by Conor Friedersdorf

Cletus writes:

What I find most annoying is...envy.

Have you ever spent an evening with the envious type? This is the guy or (or woman) who will bend your ear for hours speculating at great length about what a co-worker or neighbor is earning---usually with an undertone of resentment. Generally, the envious mind tends to focus on the material possessions of other people --- the exact amount of Pete's bonus, what Randy paid for his house, the cost of Gretchen's new phone, how Ron was able to afford his vacation to Italy etc. To these people there's no such thing as ability or hard work --- other people simply "gamed the system" or "figured out a wrinkle" that allowed them to get ahead. The envious man is the type that will literally froth at the mouth at the sight of a guy with an attractive woman. He'll get visibly angry and repeatedly point out that "he doesn't deserve her." In some instances, It will make him so upset, if he's had a few, he may even invent a fancied grievance and try and start a fight with a complete stranger. 


As a society we've been led to believe that jealousy and envy are interchangeable. They're not. Jealousy actually serves an important social purpose. It typically involves an individual, a cherished relationship, and a fear that the relationship may be in danger. While there is certainly a small minority of  "jealous types" who take this emotion to violent extremes and do great harm, by and large, some sociologists believe a certain amount of low-intensity jealousy is good for society as it helps maintain social stability.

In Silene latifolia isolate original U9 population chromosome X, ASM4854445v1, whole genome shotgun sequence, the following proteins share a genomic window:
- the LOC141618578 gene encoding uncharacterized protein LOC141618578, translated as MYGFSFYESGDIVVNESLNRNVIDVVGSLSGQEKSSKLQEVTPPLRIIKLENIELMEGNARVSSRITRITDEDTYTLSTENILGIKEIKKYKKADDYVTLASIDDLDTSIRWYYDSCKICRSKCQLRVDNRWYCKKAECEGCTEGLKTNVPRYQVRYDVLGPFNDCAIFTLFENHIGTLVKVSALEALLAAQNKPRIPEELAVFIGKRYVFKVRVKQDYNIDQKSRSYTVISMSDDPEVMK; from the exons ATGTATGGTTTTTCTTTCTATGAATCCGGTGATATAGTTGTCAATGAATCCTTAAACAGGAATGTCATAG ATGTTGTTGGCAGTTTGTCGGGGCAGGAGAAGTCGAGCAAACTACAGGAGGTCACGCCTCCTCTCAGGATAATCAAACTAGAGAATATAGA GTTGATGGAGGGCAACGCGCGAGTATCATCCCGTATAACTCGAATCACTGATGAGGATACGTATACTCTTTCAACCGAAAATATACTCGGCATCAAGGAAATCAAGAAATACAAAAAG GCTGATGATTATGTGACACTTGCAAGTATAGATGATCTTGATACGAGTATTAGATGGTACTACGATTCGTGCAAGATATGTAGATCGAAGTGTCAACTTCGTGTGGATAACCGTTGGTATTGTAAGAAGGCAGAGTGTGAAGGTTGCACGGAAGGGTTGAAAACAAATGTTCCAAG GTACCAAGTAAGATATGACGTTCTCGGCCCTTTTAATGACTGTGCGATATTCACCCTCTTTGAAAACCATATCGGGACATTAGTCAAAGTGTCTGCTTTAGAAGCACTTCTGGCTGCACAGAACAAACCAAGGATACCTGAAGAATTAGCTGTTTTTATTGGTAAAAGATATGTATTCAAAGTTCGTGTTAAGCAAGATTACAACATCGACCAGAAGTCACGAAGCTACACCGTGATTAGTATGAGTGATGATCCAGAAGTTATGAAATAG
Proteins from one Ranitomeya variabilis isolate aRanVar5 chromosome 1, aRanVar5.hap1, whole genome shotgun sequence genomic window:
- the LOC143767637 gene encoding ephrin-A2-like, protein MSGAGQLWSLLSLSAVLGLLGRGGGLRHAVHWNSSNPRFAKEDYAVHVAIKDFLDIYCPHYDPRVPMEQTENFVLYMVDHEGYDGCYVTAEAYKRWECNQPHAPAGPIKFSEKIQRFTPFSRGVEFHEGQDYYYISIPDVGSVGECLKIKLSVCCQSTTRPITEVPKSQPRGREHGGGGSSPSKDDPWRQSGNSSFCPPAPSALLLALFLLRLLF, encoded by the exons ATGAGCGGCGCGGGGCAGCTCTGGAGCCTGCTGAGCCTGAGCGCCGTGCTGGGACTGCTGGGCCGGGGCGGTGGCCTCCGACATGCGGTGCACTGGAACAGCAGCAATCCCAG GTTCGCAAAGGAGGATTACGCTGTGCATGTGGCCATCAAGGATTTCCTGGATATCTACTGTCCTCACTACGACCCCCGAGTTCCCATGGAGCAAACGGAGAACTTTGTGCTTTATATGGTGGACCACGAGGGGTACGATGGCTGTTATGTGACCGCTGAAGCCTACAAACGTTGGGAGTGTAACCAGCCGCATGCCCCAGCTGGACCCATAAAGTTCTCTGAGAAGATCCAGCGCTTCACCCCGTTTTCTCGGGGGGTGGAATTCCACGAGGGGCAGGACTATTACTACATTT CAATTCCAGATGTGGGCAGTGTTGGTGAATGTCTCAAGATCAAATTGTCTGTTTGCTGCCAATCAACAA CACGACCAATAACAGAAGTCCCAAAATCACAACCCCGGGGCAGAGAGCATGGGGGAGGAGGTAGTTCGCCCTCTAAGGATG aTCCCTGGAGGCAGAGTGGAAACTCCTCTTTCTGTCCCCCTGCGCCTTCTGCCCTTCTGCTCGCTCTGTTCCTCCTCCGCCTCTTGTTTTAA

Envy, on the other hand, is the irrational resentment of another because he or she possesses something you don't have and it can create all sorts of ugliness.

As I wrote long ago in an essay on the topic: "Envy radiates from the literary enemy who obsessively critiques the work of a superior writer, the bungling criminal who informs on a successful rival, the co-worker who vandalizes the property of a gifted colleague, and at its most terrifying, the irrational despot who seeks to execute all men of ability..."

H.L. Mencken once wrote that he could never fully support democracy because he was incapable of envy. While I don't share his opinion about democracy, I'm happy to say I do enjoy his complete disregard for other people's possessions, finances, or abilities. I like to think that each individual should be responsible for setting his or her own standards for success --- and my definition of success has more to do with such intangibles as personal or intellectual growth, creativity, dedication, openness to new experiences etc. Unfortunately, I know others who think differently and they can be excruciating to be around.  

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